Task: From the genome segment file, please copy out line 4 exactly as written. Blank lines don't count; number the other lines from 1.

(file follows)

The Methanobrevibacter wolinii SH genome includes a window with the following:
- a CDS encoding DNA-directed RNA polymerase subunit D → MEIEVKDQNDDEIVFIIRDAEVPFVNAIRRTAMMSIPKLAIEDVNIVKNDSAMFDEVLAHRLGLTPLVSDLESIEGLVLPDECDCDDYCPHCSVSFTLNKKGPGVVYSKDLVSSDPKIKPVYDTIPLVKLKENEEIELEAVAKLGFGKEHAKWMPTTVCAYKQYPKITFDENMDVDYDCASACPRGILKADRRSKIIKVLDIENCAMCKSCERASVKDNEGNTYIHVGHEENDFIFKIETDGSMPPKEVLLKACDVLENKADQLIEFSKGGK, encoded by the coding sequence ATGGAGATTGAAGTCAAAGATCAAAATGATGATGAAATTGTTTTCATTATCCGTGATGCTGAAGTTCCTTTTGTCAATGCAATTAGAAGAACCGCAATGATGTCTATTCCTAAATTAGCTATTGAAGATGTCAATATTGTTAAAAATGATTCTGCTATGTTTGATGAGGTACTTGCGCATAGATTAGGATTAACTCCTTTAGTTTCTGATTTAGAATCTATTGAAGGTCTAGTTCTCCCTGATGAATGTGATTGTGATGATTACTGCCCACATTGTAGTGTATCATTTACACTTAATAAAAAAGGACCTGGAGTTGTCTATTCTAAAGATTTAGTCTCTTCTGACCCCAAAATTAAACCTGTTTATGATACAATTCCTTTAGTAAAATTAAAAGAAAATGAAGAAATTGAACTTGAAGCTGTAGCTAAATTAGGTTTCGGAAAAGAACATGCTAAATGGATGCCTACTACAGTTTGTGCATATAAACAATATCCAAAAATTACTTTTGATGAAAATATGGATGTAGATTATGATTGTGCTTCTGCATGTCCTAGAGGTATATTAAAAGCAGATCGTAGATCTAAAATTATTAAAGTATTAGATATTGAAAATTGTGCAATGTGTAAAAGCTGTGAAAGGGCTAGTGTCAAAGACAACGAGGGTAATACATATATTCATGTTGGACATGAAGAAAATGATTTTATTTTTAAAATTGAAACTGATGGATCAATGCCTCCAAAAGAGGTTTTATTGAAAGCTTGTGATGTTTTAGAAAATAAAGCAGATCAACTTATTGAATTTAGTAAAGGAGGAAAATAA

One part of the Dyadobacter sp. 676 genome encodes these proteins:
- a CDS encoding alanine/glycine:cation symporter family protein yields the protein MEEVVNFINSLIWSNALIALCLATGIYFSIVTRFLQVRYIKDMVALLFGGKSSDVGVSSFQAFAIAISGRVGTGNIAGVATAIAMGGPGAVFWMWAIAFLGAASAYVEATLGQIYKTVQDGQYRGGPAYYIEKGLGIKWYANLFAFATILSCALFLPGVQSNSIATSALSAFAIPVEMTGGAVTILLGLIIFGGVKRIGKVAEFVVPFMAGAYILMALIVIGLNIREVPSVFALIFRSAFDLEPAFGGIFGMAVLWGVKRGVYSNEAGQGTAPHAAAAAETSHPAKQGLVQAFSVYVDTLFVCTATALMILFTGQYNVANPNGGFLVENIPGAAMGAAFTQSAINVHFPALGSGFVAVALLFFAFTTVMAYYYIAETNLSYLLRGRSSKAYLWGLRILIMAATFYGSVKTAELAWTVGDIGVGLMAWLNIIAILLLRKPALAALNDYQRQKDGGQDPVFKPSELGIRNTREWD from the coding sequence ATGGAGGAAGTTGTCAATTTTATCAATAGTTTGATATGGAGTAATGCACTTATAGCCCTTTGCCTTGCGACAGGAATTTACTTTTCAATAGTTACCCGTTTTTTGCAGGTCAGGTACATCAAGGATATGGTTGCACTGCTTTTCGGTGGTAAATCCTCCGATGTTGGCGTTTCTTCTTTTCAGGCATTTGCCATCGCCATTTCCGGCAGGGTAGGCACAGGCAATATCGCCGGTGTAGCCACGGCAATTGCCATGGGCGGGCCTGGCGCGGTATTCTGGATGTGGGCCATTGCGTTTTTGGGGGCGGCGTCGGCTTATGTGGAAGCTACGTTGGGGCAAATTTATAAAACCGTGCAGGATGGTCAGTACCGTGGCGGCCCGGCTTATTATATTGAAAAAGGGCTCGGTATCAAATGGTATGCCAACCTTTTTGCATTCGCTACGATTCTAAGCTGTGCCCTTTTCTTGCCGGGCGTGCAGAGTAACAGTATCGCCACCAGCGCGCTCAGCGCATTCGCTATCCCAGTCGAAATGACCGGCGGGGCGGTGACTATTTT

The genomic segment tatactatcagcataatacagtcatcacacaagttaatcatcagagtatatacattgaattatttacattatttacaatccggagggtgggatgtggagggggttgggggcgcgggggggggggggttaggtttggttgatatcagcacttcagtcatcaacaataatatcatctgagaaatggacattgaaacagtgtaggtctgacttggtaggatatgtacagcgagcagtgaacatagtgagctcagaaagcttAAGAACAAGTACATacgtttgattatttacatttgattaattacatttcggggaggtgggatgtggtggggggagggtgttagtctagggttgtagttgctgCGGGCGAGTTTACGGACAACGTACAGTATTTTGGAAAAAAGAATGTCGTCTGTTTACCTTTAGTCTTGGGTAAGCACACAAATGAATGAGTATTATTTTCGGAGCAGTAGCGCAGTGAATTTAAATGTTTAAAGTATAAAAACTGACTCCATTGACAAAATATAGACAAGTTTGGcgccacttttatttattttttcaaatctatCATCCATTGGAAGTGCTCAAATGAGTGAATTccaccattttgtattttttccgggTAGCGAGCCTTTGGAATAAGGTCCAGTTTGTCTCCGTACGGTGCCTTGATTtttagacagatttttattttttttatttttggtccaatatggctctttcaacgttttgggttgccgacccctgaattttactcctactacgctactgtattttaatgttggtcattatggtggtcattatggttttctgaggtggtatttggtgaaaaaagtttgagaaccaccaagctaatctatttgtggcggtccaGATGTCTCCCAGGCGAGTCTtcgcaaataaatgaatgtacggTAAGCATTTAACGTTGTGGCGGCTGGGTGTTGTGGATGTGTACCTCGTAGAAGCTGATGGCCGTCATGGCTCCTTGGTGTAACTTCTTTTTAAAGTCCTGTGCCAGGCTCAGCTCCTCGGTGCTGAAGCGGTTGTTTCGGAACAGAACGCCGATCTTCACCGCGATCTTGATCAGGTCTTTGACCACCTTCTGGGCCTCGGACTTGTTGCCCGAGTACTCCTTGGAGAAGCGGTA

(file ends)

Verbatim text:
- a CDS encoding alanine/glycine:cation symporter family protein yields the protein MEEVVNFINSLIWSNALIALCLATGIYFSIVTRFLQVRYIKDMVALLFGGKSSDVGVSSFQAFAIAISGRVGTGNIAGVATAIAMGGPGAVFWMWAIAFLGAASAYVEATLGQIYKTVQDGQYRGGPAYYIEKGLGIKWYANLFAFATILSCALFLPGVQSNSIATSALSAFAIPVEMTGGAVTILLGLIIFGGVKRIGKVAEFVVPFMAGAYILMALIVIGLNIREVPSVFALIFRSAFDLEPAFGGIFGMAVLWGVKRGVYSNEAGQGTAPHAAAAAETSHPAKQGLVQAFSVYVDTLFVCTATALMILFTGQYNVANPNGGFLVENIPGAAMGAAFTQSAINVHFPALGSGFVAVALLFFAFTTVMAYYYIAETNLSYLLRGRSSKAYLWGLRILIMAATFYGSVKTAELAWTVGDIGVGLMAWLNIIAILLLRKPALAALNDYQRQKDGGQDPVFKPSELGIRNTREWD from the coding sequence ATGGAGGAAGTTGTCAATTTTATCAATAGTTTGATATGGAGTAATGCACTTATAGCCCTTTGCCTTGCGACAGGAATTTACTTTTCAATAGTTACCCGTTTTTTGCAGGTCAGGTACATCAAGGATATGGTTGCACTGCTTTTCGGTGGTAAATCCTCCGATGTTGGCGTTTCTTCTTTTCAGGCATTTGCCATCGCCATTTCCGGCAGGGTAGGCACAGGCAATATCGCCGGTGTAGCCACGGCAATTGCCATGGGCGGGCCTGGCGCGGTATTCTGGATGTGGGCCATTGCGTTTTTGGGGGCGGCGTCGGCTTATGTGGAAGCTACGTTGGGGCAAATTTATAAAACCGTGCAGGATGGTCAGTACCGTGGCGGCCCGGCTTATTATATTGAAAAAGGGCTCGGTATCAAATGGTATGCCAACCTTTTTGCATTCGCTACGATTCTAAGCTGTGCCCTTTTCTTGCCGGGCGTGCAGAGTAACAGTATCGCCACCAGCGCGCTCAGCGCATTCGCTATCCCAGTCGAAATGACCGGCGGGGCGGTGACTATTTT